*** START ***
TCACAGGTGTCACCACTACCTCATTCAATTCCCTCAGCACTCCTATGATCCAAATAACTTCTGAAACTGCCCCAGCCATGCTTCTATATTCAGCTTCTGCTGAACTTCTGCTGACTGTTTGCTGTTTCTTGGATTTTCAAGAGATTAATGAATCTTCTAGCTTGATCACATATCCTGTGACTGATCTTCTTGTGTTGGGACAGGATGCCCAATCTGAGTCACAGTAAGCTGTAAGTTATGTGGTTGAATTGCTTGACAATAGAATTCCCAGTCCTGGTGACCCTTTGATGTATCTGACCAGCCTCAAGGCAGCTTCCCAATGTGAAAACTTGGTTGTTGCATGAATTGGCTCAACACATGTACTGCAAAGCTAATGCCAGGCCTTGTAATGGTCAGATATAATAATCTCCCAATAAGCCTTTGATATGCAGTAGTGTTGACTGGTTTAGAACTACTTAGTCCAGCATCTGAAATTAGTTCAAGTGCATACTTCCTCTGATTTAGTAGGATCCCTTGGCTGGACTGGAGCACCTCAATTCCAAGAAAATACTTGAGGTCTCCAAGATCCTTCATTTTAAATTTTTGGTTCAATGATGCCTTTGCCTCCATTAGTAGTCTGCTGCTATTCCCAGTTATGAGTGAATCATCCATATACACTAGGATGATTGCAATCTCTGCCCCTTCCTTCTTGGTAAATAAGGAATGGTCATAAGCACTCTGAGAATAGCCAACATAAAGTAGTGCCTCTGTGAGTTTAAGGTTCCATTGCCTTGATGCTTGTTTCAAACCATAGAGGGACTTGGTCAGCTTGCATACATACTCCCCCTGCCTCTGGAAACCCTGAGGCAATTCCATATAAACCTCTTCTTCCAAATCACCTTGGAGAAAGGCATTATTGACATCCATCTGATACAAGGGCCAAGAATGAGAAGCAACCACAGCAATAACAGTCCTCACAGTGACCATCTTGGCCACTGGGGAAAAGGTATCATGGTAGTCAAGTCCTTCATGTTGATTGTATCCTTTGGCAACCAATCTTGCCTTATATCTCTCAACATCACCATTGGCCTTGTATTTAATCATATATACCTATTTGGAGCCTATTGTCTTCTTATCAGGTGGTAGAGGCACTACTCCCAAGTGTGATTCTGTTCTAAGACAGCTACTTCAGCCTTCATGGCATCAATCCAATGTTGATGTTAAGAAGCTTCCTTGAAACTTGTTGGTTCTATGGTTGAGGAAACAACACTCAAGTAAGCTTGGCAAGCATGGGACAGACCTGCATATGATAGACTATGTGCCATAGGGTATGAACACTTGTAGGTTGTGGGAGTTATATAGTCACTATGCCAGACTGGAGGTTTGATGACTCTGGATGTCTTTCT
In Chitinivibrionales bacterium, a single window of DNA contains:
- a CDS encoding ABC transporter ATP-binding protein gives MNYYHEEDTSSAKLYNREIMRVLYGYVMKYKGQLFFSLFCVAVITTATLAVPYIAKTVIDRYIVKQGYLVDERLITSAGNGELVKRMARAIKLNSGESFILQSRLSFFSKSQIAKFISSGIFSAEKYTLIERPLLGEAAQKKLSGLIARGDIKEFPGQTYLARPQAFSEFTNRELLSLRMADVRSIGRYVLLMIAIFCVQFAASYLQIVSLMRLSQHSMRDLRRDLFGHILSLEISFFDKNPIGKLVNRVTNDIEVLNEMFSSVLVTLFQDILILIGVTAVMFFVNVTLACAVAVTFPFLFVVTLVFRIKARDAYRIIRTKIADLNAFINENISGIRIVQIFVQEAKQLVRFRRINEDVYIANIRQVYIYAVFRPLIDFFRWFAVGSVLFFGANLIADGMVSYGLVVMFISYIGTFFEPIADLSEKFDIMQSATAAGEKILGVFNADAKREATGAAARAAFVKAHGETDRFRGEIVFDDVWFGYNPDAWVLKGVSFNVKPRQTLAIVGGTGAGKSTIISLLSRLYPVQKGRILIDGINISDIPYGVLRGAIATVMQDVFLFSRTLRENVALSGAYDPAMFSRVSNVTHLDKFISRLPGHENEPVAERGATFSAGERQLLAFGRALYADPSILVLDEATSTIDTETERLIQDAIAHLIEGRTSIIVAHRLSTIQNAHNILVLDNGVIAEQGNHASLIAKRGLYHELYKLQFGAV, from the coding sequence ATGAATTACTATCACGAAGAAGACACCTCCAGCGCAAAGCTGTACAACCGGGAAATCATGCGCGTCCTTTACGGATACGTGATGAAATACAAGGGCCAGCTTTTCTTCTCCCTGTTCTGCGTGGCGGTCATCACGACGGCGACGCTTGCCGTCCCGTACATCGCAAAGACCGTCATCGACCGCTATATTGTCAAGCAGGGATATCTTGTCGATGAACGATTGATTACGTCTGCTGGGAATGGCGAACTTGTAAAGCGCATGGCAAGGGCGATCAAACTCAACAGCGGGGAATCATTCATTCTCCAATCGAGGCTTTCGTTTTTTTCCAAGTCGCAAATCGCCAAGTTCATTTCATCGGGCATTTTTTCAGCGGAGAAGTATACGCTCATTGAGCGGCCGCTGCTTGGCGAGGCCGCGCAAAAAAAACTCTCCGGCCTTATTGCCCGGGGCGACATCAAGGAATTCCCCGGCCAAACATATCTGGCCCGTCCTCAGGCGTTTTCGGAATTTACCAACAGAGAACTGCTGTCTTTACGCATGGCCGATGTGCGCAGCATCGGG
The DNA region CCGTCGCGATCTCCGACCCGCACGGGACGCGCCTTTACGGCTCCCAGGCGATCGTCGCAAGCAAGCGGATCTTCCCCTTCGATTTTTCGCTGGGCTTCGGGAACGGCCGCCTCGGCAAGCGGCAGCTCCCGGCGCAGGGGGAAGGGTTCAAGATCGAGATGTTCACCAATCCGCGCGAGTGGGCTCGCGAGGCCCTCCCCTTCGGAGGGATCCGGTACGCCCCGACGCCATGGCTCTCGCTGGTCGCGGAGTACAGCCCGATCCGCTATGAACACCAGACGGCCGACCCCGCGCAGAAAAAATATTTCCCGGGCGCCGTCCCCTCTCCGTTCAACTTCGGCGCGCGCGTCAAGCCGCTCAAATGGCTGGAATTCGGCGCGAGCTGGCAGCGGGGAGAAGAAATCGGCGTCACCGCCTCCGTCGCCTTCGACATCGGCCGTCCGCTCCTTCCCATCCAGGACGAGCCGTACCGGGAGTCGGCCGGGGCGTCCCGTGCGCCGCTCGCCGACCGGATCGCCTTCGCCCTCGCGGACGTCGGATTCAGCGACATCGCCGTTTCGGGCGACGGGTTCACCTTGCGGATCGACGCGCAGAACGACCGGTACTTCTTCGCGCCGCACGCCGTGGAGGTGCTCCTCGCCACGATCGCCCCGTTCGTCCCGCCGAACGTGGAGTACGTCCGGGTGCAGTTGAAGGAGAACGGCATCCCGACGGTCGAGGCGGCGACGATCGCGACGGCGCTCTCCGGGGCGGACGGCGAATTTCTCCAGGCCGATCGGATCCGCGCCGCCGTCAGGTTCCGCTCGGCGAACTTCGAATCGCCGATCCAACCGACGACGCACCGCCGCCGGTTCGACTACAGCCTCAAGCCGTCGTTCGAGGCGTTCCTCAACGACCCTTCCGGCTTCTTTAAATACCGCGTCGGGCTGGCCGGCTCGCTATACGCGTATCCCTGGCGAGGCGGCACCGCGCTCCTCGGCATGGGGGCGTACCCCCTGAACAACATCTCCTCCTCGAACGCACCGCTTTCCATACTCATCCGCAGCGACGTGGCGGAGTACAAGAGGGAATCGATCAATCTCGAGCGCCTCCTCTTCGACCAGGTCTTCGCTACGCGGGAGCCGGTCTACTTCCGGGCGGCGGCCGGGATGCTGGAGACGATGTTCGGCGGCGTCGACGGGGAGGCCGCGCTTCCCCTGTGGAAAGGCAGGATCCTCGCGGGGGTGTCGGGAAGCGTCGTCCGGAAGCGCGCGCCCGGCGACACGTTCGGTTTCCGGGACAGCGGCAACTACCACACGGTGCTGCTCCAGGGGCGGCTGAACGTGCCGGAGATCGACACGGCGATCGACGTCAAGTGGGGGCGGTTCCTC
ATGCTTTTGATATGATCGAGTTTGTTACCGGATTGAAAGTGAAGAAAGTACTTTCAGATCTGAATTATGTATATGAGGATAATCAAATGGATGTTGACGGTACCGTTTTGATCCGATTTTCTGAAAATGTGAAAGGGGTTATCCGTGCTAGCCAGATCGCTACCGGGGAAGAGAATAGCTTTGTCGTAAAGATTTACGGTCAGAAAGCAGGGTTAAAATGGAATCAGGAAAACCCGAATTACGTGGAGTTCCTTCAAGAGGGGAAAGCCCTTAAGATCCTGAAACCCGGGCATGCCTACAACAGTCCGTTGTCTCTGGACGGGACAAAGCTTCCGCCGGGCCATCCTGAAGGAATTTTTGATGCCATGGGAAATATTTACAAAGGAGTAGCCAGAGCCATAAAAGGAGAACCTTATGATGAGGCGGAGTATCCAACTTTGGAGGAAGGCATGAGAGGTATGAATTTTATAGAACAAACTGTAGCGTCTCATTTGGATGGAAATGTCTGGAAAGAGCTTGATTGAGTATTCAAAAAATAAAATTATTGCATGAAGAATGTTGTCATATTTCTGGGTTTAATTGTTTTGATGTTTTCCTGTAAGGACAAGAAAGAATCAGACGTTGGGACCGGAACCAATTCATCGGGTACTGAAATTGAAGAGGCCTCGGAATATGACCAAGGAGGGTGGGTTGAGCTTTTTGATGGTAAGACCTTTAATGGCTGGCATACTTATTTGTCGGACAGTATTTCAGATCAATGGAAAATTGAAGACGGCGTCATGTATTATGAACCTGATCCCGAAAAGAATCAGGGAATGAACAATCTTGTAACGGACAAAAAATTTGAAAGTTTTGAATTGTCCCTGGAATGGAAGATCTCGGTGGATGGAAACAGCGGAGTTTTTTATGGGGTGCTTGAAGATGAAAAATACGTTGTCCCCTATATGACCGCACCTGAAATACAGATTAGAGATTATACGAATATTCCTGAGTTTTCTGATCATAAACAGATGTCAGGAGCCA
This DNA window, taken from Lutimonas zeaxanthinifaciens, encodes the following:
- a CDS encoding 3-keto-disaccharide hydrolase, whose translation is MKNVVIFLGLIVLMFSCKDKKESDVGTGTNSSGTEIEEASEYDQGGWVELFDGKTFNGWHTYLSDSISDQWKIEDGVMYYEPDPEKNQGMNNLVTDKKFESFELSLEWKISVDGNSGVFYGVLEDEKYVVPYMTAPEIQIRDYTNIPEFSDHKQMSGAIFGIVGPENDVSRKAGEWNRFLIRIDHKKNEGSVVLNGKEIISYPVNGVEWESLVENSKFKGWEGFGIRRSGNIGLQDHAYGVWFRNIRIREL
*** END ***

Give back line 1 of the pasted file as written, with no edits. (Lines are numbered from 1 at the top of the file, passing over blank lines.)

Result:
TCACAGGTGTCACCACTACCTCATTCAATTCCCTCAGCACTCCTATGATCCAAATAACTTCTGAAACTGCCCCAGCCATGCTTCTATATTCAGCTTCTGCTGAACTTCTGCTGACTGTTTGCTGTTTCTTGGATTTTCAAGAGATTAATGAATCTTCTAGCTTGATCACATATCCTGTGACTGATCTTCTTGTGTTGGGACAGGATGCCCAATCTGAGTCACAGTAAGCTGTAAGTTATGTGGTTGAATTGCTTGACAATAGAATTCCCAGTCCTGGTGACCCTTTGATGTATCTGACCAGCCTCAAGGCAGCTTCCCAATGTGAAAACTTGGTTGTTGCATGAATTGGCTCAACACATGTACTGCAAAGCTAATGCCAGGCCTTGTAATGGTCAGATATAATAATCTCCCAATAAGCCTTTGATATGCAGTAGTGTTGACTGGTTTAGAACTACTTAGTCCAGCATCTGAAATTAGTTCAAGTGCATACTTCCTCTGATTTAGTAGGATCCCTTGGCTGGACTGGAGCACCTCAATTCCAAGAAAATACTTGAGGTCTCCAAGATCCTTCATTTTAAATTTTTGGTTCAATGATGCCTTTGCCTCCATTAGTAGTCTGCTGCTATTCCCAGTTATGAGTGAATCATCCATATACACTAGGATGATTGCAATCTCTGCCCCTTCCTTCTTGGTAAATAAGGAATGGTCATAAGCACTCTGAGAATAGCCAACATAAAGTAGTGCCTCTGTGAGTTTAAGGTTCCATTGCCTTGATGCTTGTTTCAAACCATAGAGGGACTTGGTCAGCTTGCATACATACTCCCCCTGCCTCTGGAAACCCTGAGGCAATTCCATATAAACCTCTTCTTCCAAATCACCTTGGAGAAAGGCATTATTGACATCCATCTGATACAAGGGCCAAGAATGAGAAGCAACCACAGCAATAACAGTCCTCACAGTGACCATCTTGGCCACTGGGGAAAAGGTATCATGGTAGTCAAGTCCTTCATGTTGATTGTATCCTTTGGCAACCAATCTTGCCTTATATCTCTCAACATCACCATTGGCCTTGTATTTAATCATATATACCTATTTGGAGCCTATTGTCTTCTTATCAGGTGGTAGAGGCACTACTCCCAAGTGTGATTCTGTTCTAAGACAGCTACTTCAGCCTTCATGGCATCAATCCAATGTTGATGTTAAGAAGCTTCCTTGAAACTTGTTGGTTCTATGGTTGAGGAAACAACACTCAAGTAAGCTTGGCAAGCATGGGACAGACCTGCATATGATAGACTATGTGCCATAGGGTATGAACACTTGTAGGTTGTGGGAGTTATATAGTCACTATGCCAGACTGGAGGTTTGATGACTCTGGATGTCTTTCT